What more, Bolaño seems to point out that with whatever face history reveals itself to us, be it with the face of a murderous soldier or “that time that plants its big feet wide apart, bends down, puts its head between its legs, looking at me upside down, one eye winking crazily just a few inches below its ass”, we can always return the compliment through Literature and its riches, its books, its poetry, its songs.

This, indeed, is a horror story, but Amulet rises above the rubble of time and overcomes the horrors of a history it confronts.


Book details:
Title:  Amulet
Author:  
Genre:  Literature & Fiction
Rating:  «««««



About Emir Gamis:

TPW:  What is your favorite genre? 
Emir: I have no particular genre preference. I read based on what I find and what other people, mainly friends, recommend, directly or indirectly.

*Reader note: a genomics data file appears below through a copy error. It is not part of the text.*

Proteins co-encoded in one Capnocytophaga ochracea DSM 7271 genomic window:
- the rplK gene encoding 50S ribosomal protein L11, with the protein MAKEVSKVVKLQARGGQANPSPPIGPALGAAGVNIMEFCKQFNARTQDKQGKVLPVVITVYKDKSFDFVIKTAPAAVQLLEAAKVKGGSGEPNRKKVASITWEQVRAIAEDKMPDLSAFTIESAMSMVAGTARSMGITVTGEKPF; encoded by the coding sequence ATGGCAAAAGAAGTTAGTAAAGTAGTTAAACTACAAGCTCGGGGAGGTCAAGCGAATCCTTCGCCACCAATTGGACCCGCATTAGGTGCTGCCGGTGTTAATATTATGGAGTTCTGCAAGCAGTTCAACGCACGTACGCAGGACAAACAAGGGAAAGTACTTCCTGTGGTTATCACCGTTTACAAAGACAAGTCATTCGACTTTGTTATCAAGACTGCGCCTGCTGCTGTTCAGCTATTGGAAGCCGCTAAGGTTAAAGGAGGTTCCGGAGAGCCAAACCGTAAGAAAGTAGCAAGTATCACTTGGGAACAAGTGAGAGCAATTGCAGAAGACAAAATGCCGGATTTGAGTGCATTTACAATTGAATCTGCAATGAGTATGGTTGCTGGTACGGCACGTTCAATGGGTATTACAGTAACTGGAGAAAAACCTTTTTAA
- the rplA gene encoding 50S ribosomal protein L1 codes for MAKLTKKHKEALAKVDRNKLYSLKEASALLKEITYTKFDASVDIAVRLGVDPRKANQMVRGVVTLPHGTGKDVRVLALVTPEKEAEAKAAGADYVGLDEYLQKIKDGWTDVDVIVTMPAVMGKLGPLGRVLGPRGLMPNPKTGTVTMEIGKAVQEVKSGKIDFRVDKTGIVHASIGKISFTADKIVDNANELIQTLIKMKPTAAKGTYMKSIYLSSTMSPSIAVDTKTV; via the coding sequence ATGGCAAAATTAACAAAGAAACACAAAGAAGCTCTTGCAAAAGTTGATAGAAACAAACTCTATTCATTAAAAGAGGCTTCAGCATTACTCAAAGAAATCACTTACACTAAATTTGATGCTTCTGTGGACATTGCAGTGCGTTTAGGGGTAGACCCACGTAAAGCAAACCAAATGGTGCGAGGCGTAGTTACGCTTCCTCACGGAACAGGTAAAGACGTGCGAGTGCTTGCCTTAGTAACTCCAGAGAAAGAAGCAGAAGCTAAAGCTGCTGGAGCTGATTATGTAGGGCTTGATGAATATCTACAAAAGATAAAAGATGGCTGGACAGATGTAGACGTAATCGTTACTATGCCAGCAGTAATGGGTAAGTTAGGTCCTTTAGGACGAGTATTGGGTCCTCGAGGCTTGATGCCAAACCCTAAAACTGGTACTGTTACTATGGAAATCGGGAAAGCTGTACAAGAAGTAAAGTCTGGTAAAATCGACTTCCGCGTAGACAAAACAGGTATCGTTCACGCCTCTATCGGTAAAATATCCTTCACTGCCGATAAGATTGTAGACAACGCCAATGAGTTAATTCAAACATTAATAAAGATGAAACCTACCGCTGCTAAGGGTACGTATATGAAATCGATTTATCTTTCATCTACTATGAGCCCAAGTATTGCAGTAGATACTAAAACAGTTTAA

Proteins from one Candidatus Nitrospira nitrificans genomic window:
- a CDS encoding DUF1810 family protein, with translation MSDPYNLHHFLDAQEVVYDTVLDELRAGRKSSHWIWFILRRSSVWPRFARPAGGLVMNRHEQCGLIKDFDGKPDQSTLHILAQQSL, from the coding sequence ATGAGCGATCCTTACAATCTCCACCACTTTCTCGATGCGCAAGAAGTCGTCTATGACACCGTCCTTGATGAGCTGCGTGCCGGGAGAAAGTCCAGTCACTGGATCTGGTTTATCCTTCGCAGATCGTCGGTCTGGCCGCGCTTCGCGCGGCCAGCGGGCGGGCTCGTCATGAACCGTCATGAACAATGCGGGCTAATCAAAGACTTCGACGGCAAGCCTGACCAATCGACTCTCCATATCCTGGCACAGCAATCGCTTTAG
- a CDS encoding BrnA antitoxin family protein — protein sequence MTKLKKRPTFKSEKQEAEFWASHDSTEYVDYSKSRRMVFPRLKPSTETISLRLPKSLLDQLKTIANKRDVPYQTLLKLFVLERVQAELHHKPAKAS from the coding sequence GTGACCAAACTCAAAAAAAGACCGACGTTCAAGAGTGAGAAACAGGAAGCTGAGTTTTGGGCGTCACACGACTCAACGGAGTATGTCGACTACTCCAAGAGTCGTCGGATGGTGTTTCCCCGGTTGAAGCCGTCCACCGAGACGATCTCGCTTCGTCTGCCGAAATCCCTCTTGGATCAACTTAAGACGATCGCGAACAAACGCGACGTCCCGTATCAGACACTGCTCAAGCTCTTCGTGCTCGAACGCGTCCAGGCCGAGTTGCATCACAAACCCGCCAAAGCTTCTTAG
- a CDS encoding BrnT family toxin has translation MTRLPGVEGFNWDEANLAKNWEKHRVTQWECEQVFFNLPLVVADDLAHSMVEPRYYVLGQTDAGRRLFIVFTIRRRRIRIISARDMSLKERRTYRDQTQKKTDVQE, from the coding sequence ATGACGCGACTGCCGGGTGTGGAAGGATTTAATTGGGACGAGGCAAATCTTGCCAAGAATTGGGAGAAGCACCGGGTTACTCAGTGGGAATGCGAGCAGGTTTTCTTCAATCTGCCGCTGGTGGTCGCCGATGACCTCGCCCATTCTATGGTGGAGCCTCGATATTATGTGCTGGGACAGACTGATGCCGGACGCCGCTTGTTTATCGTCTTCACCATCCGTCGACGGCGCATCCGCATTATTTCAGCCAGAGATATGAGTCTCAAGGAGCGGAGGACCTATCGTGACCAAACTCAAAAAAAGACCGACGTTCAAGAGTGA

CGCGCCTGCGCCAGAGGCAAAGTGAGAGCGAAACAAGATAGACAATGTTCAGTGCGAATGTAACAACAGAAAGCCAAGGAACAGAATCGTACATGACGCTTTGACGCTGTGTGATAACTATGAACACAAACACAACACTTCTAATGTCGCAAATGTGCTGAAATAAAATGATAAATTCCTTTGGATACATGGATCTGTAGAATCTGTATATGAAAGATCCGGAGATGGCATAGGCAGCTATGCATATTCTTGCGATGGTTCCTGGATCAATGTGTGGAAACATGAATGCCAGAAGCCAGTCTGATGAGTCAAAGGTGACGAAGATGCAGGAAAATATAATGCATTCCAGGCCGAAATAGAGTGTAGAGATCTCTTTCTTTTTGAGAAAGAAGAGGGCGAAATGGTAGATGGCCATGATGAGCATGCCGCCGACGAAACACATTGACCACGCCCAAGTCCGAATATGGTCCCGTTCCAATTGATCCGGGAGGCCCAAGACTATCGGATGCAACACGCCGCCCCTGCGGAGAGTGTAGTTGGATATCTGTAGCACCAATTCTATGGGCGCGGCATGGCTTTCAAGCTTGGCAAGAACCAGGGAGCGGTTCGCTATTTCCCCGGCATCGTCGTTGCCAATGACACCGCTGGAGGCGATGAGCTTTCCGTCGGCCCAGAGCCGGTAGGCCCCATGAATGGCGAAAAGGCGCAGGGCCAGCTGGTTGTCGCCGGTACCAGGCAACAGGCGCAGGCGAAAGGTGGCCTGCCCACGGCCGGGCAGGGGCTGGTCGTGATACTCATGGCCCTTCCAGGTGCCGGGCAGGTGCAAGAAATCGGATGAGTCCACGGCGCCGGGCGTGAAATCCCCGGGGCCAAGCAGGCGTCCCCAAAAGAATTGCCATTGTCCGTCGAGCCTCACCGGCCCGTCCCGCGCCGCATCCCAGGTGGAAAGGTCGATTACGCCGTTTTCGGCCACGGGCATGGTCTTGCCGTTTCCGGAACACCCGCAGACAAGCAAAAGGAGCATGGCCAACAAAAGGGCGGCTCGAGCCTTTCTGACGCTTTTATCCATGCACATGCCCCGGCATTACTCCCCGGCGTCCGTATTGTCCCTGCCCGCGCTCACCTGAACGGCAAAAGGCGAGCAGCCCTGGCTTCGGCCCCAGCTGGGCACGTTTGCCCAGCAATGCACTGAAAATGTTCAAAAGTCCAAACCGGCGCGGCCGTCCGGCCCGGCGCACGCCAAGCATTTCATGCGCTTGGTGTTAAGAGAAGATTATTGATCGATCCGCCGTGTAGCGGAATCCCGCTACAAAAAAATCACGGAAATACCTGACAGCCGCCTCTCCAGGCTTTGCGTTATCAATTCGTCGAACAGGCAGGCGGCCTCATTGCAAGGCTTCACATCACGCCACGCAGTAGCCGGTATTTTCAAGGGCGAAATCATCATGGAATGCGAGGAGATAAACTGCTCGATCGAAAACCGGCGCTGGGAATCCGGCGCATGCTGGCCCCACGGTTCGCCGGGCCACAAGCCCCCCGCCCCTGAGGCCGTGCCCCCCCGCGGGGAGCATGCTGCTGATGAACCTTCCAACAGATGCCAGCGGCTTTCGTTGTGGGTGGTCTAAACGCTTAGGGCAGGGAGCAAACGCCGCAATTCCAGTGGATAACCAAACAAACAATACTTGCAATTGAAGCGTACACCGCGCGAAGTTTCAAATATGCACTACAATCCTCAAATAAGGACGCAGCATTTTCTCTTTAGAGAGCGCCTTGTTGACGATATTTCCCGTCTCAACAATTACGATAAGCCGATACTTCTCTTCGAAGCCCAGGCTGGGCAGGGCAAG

TPW:  How would you define yourself as a reader?
Emir: I'd say I'm moody. I read depending on what I fancy at the moment. Ditto my take on what I had finished reading. I could be generous or exacting, all depending on my state of mind or emotion. Makes me utterly unreliable in my reviews and invalidates me from writing in your blog, so I take the bit back.
TPW: Yours are one of the reviews I always look forward to in Goodreads, Emir. And would gladly have you here again. Thank you very much.




4 comments :

  1. Nice feature, Mommy Louize! I hope you could feature Mae here, as well. :D

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    1. Thank you, Monique.
      Mae is on the "undecided list". Maybe you're the right person to give her the push? ♥

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  2. I also always read Emir's reviews on Goodreads every time he posts one. (I hope he'd do it often, though haha!)

    This is a very cool feature, Mommy Louize! :)

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    1. Thank you, Lynai. Yes, I do hope he often does. ♥